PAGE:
Australia hauled themselves to 213, reigned in by Shaun Pollock’s five for 36, and Jonty Rhodes and Jacques Kallis combined to leave their country needing one run to win with one wicket left.

But when Lance Klusener bunted to mid-off, Allan Donald didn’t hear his call for a quick single, Adam Gilchrist whipped off the bails and the Aussies wheeled away.

England v Ireland, 2011
(
England v Ireland: Group B - 2011 ICC World Cup)

In the storied history of the Cricket World Cup, no single name has ever been so deeply intertwined with one fixture as Kevin O’Brien is with this particular thriller.

The first half of the game saw Goliath flex their muscles, Kevin Pietersen, Ian Bell and Jonathan Trott firing England to 327 for eight from their 50 overs, a total no side had ever previously chased down.

Up stepped O’Brien, without a half-century in nine World Cup knocks, to bludgeon 13 fours and six sixes to upset the steepest odds.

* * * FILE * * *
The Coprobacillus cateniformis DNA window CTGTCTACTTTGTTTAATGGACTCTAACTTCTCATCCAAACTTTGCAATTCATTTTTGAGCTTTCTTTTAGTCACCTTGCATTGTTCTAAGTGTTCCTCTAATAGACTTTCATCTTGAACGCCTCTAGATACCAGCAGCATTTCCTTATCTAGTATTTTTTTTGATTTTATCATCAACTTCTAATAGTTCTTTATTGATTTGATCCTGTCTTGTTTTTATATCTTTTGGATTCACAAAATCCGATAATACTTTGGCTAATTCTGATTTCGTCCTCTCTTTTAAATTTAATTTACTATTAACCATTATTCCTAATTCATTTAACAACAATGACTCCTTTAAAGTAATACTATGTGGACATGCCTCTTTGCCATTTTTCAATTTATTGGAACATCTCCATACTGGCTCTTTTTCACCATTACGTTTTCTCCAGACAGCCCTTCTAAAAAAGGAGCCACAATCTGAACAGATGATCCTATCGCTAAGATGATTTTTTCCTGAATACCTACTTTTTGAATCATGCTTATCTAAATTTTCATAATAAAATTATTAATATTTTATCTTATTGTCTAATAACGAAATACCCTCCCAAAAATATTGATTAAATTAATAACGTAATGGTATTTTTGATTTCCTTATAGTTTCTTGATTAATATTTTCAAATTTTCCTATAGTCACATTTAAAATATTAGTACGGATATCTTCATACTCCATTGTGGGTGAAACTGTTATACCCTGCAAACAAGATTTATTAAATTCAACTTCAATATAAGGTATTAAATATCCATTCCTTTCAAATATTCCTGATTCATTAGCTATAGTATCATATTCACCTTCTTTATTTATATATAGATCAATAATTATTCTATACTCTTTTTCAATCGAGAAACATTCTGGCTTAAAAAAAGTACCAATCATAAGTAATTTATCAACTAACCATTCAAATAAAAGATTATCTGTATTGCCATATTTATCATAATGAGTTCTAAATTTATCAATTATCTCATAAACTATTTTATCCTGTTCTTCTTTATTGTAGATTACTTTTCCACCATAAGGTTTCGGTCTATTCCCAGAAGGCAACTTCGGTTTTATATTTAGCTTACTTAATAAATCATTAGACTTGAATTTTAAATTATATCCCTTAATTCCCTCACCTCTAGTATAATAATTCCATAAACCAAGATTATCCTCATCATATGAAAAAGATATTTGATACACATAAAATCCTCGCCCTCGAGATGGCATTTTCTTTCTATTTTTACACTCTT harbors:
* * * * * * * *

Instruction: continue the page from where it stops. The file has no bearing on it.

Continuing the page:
It was the fastest century in Cricket World Cup history and an innings that may never be bettered for its sheer significance to the Irish cricketing story.

New Zealand v South Africa, 2015
(New Zealand v South Africa: Semi Final - 2015 ICC Cricket World Cup)

Where else but Eden Park for New Zealand’s red-letter World Cup day, the best part of 100 overs of a pulsating semi-final that ended with the hosts victorious.

South Africa – again in search of a first showpiece appearance – had their foot in the home side’s throat for the most part, Faf du Plessis and AB de Villiers dragging their side to 281 from 43 overs.

The Proteas were met with the full force of a nation in the run-chase, however, and Brendon McCullum’s bat to boot as the skipper slapped 56 at a cool strike-rate of 226.

It needed Grant Elliott to play the innings of his life, however, matching the pressure of needing five runs from two balls by lifting Dale Steyn for six over mid-on and sparking wild celebrations.

England v India, 2011
(India v England: Group B - 2011 ICC World Cup)

There doesn’t need to be a winner for a game to be a stone-cold classic and 2011’s clash between host nation India and England proves that in abundance.